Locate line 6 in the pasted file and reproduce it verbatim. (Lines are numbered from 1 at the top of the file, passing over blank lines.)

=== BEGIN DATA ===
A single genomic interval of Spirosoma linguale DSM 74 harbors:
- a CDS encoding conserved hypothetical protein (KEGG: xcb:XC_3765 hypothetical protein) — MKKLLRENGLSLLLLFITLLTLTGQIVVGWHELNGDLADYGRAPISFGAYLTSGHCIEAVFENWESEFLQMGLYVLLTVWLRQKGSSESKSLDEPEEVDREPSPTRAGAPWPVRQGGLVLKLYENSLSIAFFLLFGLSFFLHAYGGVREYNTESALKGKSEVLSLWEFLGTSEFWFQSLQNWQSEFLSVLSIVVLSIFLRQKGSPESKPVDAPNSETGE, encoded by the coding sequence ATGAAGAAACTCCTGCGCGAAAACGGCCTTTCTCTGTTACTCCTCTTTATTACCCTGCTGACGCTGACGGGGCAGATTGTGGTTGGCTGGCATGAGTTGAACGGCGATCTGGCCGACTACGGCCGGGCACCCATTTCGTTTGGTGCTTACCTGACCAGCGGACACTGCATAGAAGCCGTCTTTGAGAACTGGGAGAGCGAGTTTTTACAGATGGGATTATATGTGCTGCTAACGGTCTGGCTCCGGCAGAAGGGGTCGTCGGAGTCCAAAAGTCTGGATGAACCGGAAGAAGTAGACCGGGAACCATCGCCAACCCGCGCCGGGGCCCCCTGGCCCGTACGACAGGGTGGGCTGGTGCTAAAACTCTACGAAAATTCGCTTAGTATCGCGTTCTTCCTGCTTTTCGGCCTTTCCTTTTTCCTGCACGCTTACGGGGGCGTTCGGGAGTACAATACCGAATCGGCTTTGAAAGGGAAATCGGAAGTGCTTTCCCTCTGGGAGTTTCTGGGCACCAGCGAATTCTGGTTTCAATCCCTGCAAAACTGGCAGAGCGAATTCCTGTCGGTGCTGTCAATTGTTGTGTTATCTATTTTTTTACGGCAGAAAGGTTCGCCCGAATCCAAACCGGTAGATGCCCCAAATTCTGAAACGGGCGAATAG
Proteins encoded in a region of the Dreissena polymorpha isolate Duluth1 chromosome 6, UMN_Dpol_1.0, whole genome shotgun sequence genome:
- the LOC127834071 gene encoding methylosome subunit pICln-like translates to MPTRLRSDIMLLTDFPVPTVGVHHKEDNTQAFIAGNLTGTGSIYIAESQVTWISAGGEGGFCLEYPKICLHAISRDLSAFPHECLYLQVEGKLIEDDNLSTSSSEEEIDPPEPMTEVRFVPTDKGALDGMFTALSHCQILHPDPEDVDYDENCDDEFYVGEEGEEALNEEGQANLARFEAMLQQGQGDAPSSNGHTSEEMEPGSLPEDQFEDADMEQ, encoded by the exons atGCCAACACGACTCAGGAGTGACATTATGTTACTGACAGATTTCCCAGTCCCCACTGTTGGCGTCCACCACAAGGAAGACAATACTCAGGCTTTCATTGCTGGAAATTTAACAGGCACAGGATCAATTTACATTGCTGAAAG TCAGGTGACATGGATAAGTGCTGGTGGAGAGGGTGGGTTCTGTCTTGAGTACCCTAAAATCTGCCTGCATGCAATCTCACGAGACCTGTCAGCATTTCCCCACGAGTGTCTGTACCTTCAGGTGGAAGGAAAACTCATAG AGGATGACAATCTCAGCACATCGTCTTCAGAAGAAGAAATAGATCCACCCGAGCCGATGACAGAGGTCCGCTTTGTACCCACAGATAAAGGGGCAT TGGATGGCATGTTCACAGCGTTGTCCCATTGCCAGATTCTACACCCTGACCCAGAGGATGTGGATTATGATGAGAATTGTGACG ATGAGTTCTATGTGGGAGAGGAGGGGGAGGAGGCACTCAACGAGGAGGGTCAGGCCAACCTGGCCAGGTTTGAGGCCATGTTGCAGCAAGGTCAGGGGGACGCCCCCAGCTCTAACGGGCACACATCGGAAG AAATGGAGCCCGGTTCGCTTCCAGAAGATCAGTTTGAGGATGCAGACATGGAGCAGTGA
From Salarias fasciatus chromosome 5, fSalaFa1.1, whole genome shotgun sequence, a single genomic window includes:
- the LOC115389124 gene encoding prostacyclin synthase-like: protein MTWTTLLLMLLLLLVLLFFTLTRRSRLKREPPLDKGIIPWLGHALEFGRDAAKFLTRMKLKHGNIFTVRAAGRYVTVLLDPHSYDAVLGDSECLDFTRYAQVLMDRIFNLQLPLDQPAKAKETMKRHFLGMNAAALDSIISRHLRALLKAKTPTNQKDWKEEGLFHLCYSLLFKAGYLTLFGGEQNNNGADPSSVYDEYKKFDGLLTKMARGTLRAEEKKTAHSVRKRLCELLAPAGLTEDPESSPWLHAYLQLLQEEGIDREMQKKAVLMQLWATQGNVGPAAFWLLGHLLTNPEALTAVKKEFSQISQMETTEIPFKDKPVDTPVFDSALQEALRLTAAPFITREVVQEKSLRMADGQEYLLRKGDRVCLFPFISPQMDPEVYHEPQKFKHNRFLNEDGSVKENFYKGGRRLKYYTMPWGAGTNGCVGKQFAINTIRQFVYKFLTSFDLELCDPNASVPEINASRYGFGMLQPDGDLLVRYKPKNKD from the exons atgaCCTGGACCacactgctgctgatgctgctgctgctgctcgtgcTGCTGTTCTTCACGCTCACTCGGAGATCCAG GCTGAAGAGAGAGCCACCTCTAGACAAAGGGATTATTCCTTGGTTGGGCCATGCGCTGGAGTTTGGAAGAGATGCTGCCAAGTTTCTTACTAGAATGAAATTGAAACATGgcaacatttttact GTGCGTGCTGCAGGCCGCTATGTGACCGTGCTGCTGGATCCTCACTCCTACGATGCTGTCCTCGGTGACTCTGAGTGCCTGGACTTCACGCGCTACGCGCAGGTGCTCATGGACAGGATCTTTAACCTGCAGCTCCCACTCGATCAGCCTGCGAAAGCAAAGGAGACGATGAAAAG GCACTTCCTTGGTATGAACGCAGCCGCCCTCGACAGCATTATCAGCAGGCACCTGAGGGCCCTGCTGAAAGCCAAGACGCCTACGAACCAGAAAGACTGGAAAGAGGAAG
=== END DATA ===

- the LOC115389124 gene encoding prostacyclin synthase-like: protein MTWTTLLLMLLLLLVLLFFTLTRRSRLKREPPLDKGIIPWLGHALEFGRDAAKFLTRMKLKHGNIFTVRAAGRYVTVLLDPHSYDAVLGDSECLDFTRYAQVLMDRIFNLQLPLDQPAKAKETMKRHFLGMNAAALDSIISRHLRALLKAKTPTNQKDWKEEGLFHLCYSLLFKAGYLTLFGGEQNNNGADPSSVYDEYKKFDGLLTKMARGTLRAEEKKTAHSVRKRLCELLAPAGLTEDPESSPWLHAYLQLLQEEGIDREMQKKAVLMQLWATQGNVGPAAFWLLGHLLTNPEALTAVKKEFSQISQMETTEIPFKDKPVDTPVFDSALQEALRLTAAPFITREVVQEKSLRMADGQEYLLRKGDRVCLFPFISPQMDPEVYHEPQKFKHNRFLNEDGSVKENFYKGGRRLKYYTMPWGAGTNGCVGKQFAINTIRQFVYKFLTSFDLELCDPNASVPEINASRYGFGMLQPDGDLLVRYKPKNKD from the exons atgaCCTGGACCacactgctgctgatgctgctgctgctgctcgtgcTGCTGTTCTTCACGCTCACTCGGAGATCCAG GCTGAAGAGAGAGCCACCTCTAGACAAAGGGATTATTCCTTGGTTGGGCCATGCGCTGGAGTTTGGAAGAGATGCTGCCAAGTTTCTTACTAGAATGAAATTGAAACATGgcaacatttttact GTGCGTGCTGCAGGCCGCTATGTGACCGTGCTGCTGGATCCTCACTCCTACGATGCTGTCCTCGGTGACTCTGAGTGCCTGGACTTCACGCGCTACGCGCAGGTGCTCATGGACAGGATCTTTAACCTGCAGCTCCCACTCGATCAGCCTGCGAAAGCAAAGGAGACGATGAAAAG GCACTTCCTTGGTATGAACGCAGCCGCCCTCGACAGCATTATCAGCAGGCACCTGAGGGCCCTGCTGAAAGCCAAGACGCCTACGAACCAGAAAGACTGGAAAGAGGAAG